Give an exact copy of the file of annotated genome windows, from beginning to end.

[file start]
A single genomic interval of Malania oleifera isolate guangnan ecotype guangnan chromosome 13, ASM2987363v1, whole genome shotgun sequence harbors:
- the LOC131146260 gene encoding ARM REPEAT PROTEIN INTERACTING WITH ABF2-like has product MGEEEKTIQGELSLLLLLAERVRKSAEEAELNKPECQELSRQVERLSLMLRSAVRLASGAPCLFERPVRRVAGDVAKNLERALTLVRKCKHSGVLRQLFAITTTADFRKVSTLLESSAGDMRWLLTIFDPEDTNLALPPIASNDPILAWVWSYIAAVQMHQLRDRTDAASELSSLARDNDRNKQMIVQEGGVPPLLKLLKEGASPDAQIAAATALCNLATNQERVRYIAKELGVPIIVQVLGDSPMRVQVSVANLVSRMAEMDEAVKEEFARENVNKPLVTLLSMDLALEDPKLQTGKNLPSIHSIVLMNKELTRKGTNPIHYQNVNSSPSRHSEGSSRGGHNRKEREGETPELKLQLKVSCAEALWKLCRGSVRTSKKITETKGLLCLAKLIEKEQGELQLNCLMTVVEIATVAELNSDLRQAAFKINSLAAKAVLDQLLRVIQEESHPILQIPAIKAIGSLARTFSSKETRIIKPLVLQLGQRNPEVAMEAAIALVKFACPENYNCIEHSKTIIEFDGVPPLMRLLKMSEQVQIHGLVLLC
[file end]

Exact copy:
A single genomic interval of Malania oleifera isolate guangnan ecotype guangnan chromosome 13, ASM2987363v1, whole genome shotgun sequence harbors:
- the LOC131146260 gene encoding ARM REPEAT PROTEIN INTERACTING WITH ABF2-like has product MGEEEKTIQGELSLLLLLAERVRKSAEEAELNKPECQELSRQVERLSLMLRSAVRLASGAPCLFERPVRRVAGDVAKNLERALTLVRKCKHSGVLRQLFAITTTADFRKVSTLLESSAGDMRWLLTIFDPEDTNLALPPIASNDPILAWVWSYIAAVQMHQLRDRTDAASELSSLARDNDRNKQMIVQEGGVPPLLKLLKEGASPDAQIAAATALCNLATNQERVRYIAKELGVPIIVQVLGDSPMRVQVSVANLVSRMAEMDEAVKEEFARENVNKPLVTLLSMDLALEDPKLQTGKNLPSIHSIVLMNKELTRKGTNPIHYQNVNSSPSRHSEGSSRGGHNRKEREGETPELKLQLKVSCAEALWKLCRGSVRTSKKITETKGLLCLAKLIEKEQGELQLNCLMTVVEIATVAELNSDLRQAAFKINSLAAKAVLDQLLRVIQEESHPILQIPAIKAIGSLARTFSSKETRIIKPLVLQLGQRNPEVAMEAAIALVKFACPENYNCIEHSKTIIEFDGVPPLMRLLKMSEQVQIHGLVLLC